The design challenge was to create a new house each day, with the final product being a menorah-like structure of models. "I was thinking about what I was going to do this year," he says, "and I settled on the idea of the menorah and making 'sketches' of a house a day for each day of Chanukah."
He did with all the rigor you'd expect of an architect, taking the challenge seriously as a design project, not just a bit of aesthetic play. "These models were made proportionately like you would do if you were sketching, but they are close to 1/32 inch = 1 foot and roughly 1 ½" high."
"The windmill shamash [the shamash is the candle, often in the higher, central spot on a menorah, used to light the others] was an afterthought," he says, "as it became obvious that this menorah would need a shamash to keep the whole thing going." Here's hoping a few kibbutzim looking for a bit of green energy will follow suit.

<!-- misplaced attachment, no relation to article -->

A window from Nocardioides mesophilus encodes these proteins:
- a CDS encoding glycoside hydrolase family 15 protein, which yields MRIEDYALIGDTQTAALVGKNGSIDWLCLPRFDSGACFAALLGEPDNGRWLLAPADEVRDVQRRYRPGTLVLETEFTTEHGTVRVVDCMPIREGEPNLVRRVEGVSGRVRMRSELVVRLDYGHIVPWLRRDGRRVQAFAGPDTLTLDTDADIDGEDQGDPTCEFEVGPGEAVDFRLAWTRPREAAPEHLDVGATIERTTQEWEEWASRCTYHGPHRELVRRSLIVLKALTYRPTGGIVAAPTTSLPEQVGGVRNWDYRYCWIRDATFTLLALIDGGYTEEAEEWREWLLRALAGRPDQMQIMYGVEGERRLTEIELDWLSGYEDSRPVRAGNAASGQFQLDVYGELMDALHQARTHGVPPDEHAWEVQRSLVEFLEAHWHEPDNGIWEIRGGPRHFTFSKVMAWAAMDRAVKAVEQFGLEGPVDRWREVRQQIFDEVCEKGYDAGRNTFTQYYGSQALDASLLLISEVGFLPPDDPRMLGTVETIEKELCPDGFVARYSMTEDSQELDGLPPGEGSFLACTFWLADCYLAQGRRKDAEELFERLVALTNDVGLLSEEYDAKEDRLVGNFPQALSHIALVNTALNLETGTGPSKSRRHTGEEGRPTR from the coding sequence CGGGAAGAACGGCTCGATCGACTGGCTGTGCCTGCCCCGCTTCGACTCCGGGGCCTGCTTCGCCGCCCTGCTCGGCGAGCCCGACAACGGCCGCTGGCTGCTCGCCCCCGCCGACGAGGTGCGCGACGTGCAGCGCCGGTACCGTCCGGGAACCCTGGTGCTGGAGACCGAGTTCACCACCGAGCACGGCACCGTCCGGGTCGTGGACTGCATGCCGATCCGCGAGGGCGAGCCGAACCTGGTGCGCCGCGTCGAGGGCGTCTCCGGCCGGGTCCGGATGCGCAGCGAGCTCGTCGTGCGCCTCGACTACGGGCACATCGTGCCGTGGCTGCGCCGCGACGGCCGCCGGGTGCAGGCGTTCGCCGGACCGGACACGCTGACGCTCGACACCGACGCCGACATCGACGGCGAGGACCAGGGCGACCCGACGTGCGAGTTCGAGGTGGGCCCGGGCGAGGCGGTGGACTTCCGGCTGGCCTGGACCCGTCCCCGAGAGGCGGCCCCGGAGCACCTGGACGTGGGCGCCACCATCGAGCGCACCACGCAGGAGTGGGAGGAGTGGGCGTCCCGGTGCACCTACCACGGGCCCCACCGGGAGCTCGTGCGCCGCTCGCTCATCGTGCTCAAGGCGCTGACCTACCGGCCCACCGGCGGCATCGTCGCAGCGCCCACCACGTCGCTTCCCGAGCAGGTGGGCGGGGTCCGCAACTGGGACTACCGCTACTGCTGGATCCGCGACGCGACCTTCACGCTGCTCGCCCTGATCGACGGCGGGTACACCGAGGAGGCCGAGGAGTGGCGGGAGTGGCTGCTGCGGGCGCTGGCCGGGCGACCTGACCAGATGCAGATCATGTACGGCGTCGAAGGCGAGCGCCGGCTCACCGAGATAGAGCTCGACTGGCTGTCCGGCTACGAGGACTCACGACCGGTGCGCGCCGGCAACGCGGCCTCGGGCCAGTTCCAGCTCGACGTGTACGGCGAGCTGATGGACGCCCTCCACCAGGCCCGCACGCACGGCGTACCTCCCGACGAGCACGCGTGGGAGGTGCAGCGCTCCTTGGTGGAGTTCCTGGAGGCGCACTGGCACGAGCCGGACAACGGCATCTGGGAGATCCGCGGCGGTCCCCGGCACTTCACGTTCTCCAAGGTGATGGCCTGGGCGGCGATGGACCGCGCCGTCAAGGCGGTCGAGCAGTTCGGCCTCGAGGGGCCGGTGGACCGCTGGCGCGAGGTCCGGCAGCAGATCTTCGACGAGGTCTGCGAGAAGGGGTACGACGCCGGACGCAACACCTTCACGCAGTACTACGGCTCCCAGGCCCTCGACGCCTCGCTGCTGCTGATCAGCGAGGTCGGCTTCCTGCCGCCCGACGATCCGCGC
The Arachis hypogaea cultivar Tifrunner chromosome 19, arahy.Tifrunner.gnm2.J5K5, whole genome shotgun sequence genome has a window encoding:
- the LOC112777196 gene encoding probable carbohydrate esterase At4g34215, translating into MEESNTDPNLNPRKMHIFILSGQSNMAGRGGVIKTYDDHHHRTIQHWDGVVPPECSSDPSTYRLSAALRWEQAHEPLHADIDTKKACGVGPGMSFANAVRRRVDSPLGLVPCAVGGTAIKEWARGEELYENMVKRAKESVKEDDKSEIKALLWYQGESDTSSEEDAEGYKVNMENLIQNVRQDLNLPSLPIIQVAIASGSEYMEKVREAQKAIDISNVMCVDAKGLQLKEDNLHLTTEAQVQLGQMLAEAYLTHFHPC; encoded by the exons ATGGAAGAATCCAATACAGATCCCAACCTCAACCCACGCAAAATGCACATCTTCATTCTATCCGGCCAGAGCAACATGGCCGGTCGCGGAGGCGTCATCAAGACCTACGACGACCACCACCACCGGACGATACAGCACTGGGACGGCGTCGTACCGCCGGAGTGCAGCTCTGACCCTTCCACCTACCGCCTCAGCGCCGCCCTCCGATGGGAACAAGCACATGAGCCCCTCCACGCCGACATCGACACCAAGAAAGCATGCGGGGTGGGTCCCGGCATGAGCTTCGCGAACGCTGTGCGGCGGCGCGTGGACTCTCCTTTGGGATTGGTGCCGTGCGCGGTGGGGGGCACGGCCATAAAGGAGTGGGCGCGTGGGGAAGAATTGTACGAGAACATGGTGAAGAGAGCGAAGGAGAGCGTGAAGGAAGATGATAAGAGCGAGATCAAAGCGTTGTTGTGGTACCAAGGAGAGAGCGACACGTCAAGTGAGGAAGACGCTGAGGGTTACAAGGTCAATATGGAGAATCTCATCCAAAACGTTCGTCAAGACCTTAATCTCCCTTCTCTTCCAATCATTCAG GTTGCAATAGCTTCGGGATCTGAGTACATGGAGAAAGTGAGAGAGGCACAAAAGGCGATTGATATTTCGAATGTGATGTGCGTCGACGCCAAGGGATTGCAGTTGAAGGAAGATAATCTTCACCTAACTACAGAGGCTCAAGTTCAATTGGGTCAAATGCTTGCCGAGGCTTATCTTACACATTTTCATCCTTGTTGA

Happy Chanukah to you and your wife, Craig, and to all our readers lighting the last candle tonight!
Aaron writes the men's style column "The Pocket Square" for the San Francisco Chronicle and has written for the New York Times, the Times Magazine, Newsweek, National Geographic and others.